Published at Tuesday, 15 January 2019. Kitchen Window and Ventilation Hood. By Ulf Madsen.
Range hoods have at least one thing in common with combustion appliances: they also require makeup air, although the GE instructions fail to note that fact. So why do the instructions refer to the need for providing makeup air for furnaces and water heaters — but fail to inform installers that range-hood fans also need a source of makeup air?
Kitchen windows present a few challenges. The windows all may not match; maybe there are casements over the sink, large double-hungs in the eating area, and a glass door to the mudroom. Go with what’s practical in each case, tying the treatments together with material or color, or a common trim or stencil. Ann Wallace of Prairie Textiles suggests bottom-only café curtains over the sink, for example, with full-length curtains in the eating area, and a panel (held by rods at the top and bottom) for the window in the door.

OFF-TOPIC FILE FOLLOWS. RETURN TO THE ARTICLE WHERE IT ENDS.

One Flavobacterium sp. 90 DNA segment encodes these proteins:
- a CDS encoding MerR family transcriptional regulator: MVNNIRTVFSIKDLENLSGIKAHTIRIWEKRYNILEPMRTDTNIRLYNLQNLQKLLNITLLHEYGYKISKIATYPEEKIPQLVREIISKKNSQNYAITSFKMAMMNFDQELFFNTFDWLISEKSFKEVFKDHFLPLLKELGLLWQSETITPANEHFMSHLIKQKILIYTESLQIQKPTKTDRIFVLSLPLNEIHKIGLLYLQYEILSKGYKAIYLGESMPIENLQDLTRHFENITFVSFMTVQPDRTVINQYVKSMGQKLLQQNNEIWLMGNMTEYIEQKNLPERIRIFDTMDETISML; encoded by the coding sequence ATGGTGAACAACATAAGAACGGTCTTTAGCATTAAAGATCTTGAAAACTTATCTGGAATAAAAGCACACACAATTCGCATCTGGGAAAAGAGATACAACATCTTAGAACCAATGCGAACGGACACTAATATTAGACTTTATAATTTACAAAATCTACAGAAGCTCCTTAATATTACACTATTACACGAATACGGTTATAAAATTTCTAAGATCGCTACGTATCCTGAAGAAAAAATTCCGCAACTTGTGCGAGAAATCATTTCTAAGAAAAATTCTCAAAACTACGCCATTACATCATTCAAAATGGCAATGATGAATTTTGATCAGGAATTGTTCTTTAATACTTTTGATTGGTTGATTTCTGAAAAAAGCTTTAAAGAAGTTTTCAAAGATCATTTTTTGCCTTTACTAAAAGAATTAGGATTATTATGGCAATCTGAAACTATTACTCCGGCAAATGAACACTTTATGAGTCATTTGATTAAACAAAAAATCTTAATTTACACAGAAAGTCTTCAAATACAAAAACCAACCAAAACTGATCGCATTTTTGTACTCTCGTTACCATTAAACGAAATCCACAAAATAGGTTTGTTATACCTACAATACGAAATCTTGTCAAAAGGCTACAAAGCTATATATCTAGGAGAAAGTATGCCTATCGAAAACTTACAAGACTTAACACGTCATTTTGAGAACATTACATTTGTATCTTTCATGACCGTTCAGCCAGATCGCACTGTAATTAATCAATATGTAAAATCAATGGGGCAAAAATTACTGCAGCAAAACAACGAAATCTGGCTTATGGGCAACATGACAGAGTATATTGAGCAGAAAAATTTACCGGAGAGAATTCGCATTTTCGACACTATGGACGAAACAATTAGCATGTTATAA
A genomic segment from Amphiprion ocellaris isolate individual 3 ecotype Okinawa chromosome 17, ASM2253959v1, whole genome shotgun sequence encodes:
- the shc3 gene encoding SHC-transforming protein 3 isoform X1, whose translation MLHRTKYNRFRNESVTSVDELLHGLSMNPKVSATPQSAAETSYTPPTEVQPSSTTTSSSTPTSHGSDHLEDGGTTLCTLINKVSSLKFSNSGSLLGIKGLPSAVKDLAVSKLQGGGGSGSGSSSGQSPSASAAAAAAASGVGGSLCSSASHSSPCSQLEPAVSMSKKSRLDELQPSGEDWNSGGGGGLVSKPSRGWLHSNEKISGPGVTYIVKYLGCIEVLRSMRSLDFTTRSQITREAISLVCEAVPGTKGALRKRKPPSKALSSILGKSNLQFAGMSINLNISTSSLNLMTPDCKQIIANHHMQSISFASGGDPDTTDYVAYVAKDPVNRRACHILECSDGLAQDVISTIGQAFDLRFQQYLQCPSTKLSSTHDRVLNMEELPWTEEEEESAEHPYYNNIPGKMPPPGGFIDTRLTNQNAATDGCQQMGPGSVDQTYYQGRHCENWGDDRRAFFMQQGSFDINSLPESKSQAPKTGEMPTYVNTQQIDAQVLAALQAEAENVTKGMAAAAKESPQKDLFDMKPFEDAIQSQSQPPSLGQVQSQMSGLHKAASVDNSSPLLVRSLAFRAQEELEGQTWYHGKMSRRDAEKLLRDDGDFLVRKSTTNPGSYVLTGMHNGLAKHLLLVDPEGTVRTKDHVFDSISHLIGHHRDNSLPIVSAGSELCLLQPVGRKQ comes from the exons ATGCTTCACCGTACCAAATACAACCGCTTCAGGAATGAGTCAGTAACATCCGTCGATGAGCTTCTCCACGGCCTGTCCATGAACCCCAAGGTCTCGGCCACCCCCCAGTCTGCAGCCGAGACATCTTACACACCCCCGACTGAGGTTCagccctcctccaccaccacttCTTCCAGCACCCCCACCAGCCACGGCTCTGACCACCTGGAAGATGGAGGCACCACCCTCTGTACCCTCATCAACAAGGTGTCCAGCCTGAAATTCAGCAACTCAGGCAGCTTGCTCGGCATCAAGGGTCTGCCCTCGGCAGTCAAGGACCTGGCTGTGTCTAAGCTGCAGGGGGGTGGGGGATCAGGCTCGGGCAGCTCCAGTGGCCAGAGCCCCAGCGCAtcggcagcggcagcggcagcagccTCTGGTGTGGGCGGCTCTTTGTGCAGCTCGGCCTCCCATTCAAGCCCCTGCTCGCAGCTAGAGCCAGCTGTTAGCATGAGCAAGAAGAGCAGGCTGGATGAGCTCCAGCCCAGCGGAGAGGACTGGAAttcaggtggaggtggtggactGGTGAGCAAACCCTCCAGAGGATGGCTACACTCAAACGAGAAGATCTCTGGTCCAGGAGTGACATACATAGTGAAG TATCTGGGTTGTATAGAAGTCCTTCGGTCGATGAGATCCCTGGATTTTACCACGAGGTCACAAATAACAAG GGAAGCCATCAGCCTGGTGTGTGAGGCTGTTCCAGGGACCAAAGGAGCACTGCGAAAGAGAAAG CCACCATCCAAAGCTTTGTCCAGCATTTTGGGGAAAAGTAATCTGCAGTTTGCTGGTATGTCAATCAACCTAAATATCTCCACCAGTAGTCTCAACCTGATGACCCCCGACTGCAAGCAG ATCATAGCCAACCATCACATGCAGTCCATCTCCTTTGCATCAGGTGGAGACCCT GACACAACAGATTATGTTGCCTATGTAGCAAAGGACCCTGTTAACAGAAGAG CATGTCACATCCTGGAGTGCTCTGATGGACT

Armed with the limited recommendations provided by GE’s installation instructions, I sought more information by placing two calls to the GE Answer Center (800-626-2000), asking, “Does GE have any recommendations on providing makeup air for a 1,200-cfm GE range hood installed in a residential kitchen?” The first GE expert responded, “What is makeup air?” An explanation was provided. She responded, “Do you mean you want to know the cfm of the fan?” After further discussion, I was put on hold. A few minutes later, the expert returned to the phone to report, “That information is not something we would have here.”
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